These and the other images I will post in the coming days are made for my brothers Joe and David and my Uncle Joe and the rest of my family.
These are the streets that my grandmother walked in the village of Villa Franca do Campo, Sao Miguel, Azores. Grammy was born in 1900 and emigrated to the United States at an early age. She met my grandfather, Grampy, in the United States. Grampy emigrated from Terceira, another Azorean island. Grampy was younger than my grandmother by several years. They married and had five children, sending one, Antone, off to fight in World War II in Patton’s army. They put two sons (my Dad Louis and Uncle Joe) through Boston College. Antone went on to become vice president of a local transportation company. My dad and his brother Joe became educators. Aunt Dolores worked as an administrator in the town school system. Aunt Mary was a voracious worker with a whirlwind business mind. All of the siblings were keenly intelligent. Grampy’s mantra to my brothers and I was to strive to education, and this has been a life-long motivator for me. Four of the siblings raised families within a few blocks of Grampy’s home. Antone settled in Portsmouth a few miles away. True to Azorean tradition, Grampy kept a large garden until he died and our steps would be filled from its fruits on summer days.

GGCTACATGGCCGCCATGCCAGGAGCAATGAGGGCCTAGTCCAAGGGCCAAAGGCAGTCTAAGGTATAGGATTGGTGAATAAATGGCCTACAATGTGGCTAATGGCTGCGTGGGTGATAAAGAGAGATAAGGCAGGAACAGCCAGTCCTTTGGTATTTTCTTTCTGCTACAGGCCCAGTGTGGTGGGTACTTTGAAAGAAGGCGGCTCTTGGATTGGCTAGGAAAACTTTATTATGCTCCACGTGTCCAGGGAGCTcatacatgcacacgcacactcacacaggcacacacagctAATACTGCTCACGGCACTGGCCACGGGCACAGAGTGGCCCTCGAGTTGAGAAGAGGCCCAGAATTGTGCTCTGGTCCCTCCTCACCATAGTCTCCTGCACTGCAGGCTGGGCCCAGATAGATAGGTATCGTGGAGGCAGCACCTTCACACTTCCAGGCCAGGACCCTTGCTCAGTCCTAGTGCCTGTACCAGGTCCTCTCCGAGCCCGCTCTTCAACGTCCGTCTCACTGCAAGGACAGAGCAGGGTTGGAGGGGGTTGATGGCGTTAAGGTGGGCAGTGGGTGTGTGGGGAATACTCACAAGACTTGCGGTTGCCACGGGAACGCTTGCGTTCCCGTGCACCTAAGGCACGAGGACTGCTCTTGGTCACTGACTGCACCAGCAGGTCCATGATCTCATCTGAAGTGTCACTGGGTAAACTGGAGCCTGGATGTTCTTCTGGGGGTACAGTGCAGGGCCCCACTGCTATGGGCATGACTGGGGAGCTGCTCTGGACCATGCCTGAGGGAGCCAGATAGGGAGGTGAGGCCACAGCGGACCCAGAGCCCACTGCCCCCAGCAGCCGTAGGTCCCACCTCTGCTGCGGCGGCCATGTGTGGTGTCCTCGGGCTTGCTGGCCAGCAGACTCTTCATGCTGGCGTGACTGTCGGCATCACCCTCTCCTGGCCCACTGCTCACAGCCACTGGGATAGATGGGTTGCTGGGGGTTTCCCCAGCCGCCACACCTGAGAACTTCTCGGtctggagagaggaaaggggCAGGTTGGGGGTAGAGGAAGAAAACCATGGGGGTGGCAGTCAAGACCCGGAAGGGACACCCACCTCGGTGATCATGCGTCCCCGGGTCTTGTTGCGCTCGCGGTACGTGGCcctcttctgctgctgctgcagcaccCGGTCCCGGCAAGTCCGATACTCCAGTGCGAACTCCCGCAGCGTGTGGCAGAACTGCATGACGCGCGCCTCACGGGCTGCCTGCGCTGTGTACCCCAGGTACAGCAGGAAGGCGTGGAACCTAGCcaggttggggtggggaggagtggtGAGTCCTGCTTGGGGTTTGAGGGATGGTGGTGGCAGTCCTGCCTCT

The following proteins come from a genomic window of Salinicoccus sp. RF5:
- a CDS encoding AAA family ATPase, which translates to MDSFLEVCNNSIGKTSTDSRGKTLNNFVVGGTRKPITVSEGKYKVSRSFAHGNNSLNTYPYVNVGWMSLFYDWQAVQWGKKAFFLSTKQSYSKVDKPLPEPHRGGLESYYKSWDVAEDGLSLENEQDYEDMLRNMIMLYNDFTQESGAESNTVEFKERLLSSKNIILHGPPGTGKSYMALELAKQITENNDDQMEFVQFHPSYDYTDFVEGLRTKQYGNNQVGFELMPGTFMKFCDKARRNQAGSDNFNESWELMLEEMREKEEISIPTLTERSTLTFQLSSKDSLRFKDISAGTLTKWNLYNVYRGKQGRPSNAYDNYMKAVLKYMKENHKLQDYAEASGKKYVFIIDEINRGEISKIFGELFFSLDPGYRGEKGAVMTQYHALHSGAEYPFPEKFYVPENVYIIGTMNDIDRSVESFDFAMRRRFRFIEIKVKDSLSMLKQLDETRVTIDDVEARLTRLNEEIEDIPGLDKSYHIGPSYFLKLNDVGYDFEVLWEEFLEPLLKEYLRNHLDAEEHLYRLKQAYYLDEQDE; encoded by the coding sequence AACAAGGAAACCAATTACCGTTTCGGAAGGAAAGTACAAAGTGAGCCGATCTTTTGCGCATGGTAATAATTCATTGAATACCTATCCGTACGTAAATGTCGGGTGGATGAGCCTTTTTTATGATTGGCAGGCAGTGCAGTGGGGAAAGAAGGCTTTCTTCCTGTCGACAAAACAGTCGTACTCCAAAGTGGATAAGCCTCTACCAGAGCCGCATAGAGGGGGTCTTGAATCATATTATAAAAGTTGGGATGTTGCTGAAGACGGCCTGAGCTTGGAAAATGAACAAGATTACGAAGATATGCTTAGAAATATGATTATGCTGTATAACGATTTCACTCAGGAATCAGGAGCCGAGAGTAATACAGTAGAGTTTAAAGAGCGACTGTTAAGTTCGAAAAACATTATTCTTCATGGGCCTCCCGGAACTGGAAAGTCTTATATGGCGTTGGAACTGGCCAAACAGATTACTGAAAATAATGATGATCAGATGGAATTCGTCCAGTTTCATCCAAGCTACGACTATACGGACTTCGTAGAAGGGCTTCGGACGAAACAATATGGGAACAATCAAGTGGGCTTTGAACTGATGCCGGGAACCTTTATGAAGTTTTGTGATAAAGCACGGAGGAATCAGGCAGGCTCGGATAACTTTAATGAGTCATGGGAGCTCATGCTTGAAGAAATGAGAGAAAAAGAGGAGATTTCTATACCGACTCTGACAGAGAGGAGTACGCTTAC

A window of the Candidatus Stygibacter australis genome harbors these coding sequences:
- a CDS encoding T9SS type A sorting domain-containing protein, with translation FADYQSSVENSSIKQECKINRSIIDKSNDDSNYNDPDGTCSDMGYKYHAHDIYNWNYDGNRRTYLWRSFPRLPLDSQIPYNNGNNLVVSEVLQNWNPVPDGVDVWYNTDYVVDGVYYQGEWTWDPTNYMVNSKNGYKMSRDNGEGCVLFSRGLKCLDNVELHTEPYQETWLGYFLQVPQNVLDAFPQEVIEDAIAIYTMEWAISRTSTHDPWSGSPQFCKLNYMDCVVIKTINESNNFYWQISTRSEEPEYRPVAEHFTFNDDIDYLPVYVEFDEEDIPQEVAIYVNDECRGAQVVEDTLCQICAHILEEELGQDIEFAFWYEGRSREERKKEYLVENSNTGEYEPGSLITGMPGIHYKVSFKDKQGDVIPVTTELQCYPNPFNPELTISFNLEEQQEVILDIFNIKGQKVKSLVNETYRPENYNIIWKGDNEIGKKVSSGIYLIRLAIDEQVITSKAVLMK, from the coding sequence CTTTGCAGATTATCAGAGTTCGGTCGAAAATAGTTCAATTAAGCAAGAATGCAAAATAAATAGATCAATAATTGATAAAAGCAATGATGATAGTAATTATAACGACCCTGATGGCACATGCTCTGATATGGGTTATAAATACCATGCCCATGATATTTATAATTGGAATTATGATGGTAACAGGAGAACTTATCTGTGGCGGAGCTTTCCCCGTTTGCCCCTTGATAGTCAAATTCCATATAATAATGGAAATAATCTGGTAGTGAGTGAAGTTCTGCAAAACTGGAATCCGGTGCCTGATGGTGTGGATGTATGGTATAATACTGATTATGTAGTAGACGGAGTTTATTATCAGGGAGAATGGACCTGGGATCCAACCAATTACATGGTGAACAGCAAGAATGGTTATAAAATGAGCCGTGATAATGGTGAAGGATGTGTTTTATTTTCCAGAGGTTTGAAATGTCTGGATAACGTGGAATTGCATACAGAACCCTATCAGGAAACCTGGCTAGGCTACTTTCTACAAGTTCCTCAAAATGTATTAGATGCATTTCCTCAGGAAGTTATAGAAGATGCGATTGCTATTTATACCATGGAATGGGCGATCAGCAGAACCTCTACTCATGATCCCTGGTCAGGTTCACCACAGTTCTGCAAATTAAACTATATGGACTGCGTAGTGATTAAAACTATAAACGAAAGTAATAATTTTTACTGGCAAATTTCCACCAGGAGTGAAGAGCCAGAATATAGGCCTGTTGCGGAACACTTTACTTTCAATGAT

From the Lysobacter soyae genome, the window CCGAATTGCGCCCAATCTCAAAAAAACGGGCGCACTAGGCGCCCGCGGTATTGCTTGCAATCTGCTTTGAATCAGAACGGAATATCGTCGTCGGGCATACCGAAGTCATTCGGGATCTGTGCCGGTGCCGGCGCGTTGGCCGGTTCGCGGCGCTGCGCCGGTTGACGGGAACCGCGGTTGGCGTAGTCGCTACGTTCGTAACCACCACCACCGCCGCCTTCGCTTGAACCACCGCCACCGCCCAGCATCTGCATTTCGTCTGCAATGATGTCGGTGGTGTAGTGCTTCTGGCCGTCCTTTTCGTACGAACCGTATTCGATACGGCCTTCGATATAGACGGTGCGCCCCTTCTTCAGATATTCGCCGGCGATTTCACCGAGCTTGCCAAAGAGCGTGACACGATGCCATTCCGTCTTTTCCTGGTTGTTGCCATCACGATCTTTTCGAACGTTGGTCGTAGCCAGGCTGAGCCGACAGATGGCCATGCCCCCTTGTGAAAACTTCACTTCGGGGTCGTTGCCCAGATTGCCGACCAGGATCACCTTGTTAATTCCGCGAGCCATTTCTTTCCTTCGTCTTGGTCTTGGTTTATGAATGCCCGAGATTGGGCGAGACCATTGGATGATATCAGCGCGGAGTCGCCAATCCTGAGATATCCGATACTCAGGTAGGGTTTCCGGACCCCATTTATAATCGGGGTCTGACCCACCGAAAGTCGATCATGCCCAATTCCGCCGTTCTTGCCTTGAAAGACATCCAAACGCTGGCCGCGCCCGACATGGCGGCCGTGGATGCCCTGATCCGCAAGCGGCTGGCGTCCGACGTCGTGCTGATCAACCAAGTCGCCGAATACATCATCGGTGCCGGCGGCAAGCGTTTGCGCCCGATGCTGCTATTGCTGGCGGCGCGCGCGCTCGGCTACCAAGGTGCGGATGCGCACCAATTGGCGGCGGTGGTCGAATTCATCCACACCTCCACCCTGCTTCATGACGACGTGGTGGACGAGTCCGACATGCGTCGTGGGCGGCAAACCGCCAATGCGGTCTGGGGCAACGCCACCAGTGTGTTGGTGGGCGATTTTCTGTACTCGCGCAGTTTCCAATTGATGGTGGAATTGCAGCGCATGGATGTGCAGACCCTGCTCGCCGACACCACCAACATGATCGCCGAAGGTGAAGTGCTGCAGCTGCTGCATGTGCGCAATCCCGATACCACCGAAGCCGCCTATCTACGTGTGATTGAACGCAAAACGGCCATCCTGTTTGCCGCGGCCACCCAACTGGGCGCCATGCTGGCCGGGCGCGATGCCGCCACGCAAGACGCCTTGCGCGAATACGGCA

Grammy was raised by a single mother, her father having left for California never to return. He came to visit Grammy’s home in Bristol one day, and my grandfather told him to leave and shut the door. Growing up in the village in this way was surely difficult on Grammy and my great-grandmother and the rest of the abandoned family, since life in Villa Franca is weaved tightly around the church built from the island’s volcanic stone. I took many images of her street, Rua da Vitoria but I was unable to determine the home she lived in. That discovery is for another day.
The seaside images were taken at the foot of Grammy’s street. Surely she walked the beach and swam in the cool water and admired the volcanic remnant of an island offshore. That is, if Grammy could swim. My grandfather never learned to swim. All of the other images were taken in the streets surrounding Rua Da Vitoria. Cathy and I named our beloved daughter Victoria. Perhaps this was a gift from Grammy.
I sat and cried at one point during this walk. I was overcome by the humble life Grammy led, and by the courage she garnered to leave Villa Franca for the unknown. My father revered her, that I know. He did not talk much of his upbringing or of Grammy. I don’t think he ever recovered from Grammy’s early passing. What I know about life after the emigration I have learned from my godfather, Uncle Joe.